15: Elizabeth offers to spare Robert if he will reveal the name of his lover. He refuses in order to protect Sara in front of her husband who is also present. The trio and Elizabeth’s invocation are both very lovely **.

22: Elizabeth demands that Robert talk, he refuses again and so she signs his execution warrant in front of everyone. Then we embark on one of Donizetti’s greatest and most dramatic act finales ***. Elizabeth has Robert placed back under arrest.

ACT 3: (38 minutes)

Scene 1: Same as Act 1 Scene 2.

4: Sara is waiting around when a messenger arrives with Robert’s ring and a letter telling her to bring it to the Queen immediately in order to save him from the block. Nottingham arrives and he forces his wife to hand over the letter to him. Now that he knows everything Sara protests her innocence (which is technically true). The orchestration here, particularly in the strings following along Nottingham, is the most interesting bit musically, but no star. Suddenly the funeral march can be heard as Robert is taken to the tower to await execution. Knowing that she can save him with the ring, Nottingham has his wife placed under guard to stop her. Musically the scene is probably the most fragmentary in the opera because musically it never decides on a specific melody and just floats around. This isn’t terrible though (albeit asymmetrical) and in the last minute or so things start to go into force 8.

Scene 2: Robert’s cell in the Tower of London.

11: The scene starts with a doom and gloom prelude.

15: Robert’s cavatina is yet again very fetching, passionate, and in spite of the deadly circumstances more than just a little bit sexy ***. He wonders why the ring has not been given to the Queen yet, but refuses to think that Sara has betrayed him to be slaughtered. Cecil arrives to take him to be executed.

20: Robert greets death with a bizarrely jovial cavatina **, watch out especially for the ending.

Scene 3: Same as Act 1 Scene 1 and Act 2.

27: The introduction is stately but less dull. Elizabeth is worried because Sara is not around to comfort her in this moment and the ring has not arrived so there is nothing that can be done to stop the execution. After much recitative consisting of Elizabeth’s terror over the impending decapitation with choral interjections her aria *** is absolutely amazing bel canto.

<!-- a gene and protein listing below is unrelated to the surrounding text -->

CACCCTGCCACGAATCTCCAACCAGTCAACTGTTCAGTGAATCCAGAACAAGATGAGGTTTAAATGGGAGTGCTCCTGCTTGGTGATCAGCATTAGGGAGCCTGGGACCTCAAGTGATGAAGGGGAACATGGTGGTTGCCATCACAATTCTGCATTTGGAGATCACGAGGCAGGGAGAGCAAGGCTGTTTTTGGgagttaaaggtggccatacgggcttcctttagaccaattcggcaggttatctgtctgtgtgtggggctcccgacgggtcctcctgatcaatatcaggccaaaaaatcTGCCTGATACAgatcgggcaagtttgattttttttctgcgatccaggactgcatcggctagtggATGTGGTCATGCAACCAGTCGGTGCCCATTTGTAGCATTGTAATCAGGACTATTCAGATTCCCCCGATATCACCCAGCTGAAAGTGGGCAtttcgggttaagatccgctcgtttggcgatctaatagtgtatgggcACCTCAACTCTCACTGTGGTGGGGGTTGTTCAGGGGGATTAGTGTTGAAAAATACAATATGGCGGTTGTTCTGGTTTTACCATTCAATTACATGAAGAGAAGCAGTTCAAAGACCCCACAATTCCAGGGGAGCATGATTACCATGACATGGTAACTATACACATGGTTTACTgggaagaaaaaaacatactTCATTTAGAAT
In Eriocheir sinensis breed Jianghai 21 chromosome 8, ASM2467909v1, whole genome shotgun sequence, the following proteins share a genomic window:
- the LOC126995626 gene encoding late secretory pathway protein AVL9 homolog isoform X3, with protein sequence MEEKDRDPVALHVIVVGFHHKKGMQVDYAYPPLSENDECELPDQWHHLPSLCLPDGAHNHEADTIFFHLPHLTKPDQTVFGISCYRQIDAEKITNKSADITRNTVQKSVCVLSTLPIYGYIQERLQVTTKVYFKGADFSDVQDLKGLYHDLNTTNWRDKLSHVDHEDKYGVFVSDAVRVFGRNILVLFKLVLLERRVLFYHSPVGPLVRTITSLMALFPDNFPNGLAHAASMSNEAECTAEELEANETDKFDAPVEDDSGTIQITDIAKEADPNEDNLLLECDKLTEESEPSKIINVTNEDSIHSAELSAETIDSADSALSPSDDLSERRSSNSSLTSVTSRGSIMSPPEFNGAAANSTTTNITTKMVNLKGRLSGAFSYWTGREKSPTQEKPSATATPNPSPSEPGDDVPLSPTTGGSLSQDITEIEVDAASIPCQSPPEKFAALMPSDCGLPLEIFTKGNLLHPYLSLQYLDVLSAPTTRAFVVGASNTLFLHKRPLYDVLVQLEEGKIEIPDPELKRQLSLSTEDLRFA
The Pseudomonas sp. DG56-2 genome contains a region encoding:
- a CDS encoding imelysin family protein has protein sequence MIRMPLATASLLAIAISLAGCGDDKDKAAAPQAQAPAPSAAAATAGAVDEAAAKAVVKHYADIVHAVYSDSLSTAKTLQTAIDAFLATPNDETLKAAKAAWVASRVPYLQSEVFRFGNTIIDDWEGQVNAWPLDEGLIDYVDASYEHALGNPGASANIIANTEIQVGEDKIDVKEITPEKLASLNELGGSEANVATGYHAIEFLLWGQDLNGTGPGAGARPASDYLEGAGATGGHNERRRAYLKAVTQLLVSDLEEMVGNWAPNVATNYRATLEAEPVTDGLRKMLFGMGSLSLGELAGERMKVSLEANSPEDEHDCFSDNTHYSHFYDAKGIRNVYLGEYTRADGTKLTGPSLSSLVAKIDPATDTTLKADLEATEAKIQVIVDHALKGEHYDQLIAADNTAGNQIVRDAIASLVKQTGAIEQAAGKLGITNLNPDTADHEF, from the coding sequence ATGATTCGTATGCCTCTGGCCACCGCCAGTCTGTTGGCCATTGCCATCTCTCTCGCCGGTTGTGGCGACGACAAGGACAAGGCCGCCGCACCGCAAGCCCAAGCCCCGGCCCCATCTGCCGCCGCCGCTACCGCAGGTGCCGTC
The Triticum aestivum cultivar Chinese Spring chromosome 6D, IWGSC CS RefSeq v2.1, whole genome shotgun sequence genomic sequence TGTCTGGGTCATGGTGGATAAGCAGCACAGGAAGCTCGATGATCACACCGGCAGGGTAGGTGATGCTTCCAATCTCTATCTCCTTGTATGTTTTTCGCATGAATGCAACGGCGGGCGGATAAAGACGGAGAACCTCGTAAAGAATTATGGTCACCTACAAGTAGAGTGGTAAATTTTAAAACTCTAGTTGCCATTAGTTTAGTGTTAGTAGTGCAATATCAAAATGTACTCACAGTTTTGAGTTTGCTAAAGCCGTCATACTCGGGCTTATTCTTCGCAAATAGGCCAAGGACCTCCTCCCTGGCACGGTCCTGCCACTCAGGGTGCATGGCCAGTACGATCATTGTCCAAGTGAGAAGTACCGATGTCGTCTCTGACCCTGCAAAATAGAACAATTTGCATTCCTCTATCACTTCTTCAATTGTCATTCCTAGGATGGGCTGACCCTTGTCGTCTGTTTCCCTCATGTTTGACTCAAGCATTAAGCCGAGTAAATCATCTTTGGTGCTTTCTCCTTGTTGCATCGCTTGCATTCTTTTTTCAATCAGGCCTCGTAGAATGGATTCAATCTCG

32: After again wondering where Sara is, the mezzo finally arrives with the fatal ring and confesses to being the Queen’s rival. Elizabeth is about to stop the execution when the cannons go off announcing his death. Nottingham arrives and admits to having had Sara arrested to stop her from saving Robert’s life because he wanted revenge on his former friend. She orders the couple out of her presence. Elizabeth starts to go mad in the most amazing way possible, a coloratura soprano bel canto aria ***. She fantasizes about Robert’s headless ghost coming to torment her. She orders that she is abdicating the throne to James of Scotland and collapses as the curtain falls.

This is an amazing little opera written during a time of tragedy for Donizetti. His wife had just died and the subject matter seems to have been very inspiring for him. It includes some of the composer’s best soprano and (especially) tenor music with the roles of Elizabeth and Robert being two of the most psychologically challenging from the 1830s. Nottingham is also interesting, but Sara appears uniquely to not have given Donizetti must inspiration. The role is for mezzo-soprano which means that regardless of the number, the male singer in any ensemble will be more musically interesting. She is also somewhat boring. The opera moves very quickly from one tableau to another (six in total although there are only three sets since one scene is repeated once and another twice) so that the opera actually leaves you wanting another fifteen or thirty minutes. The best numbers are Robert’s interview with the Queen in act 1, the act 2 finale, Robert’s prison aria and the entirety of the last scene in act 3.  If I had to pick on two numbers for being dull they would be Sara’s opening aria and the chorus that starts act two. Everything else, as my star ratings indicate, is beautiful and when Robert is on stage the music also has a raw bit of sex appeal. A-.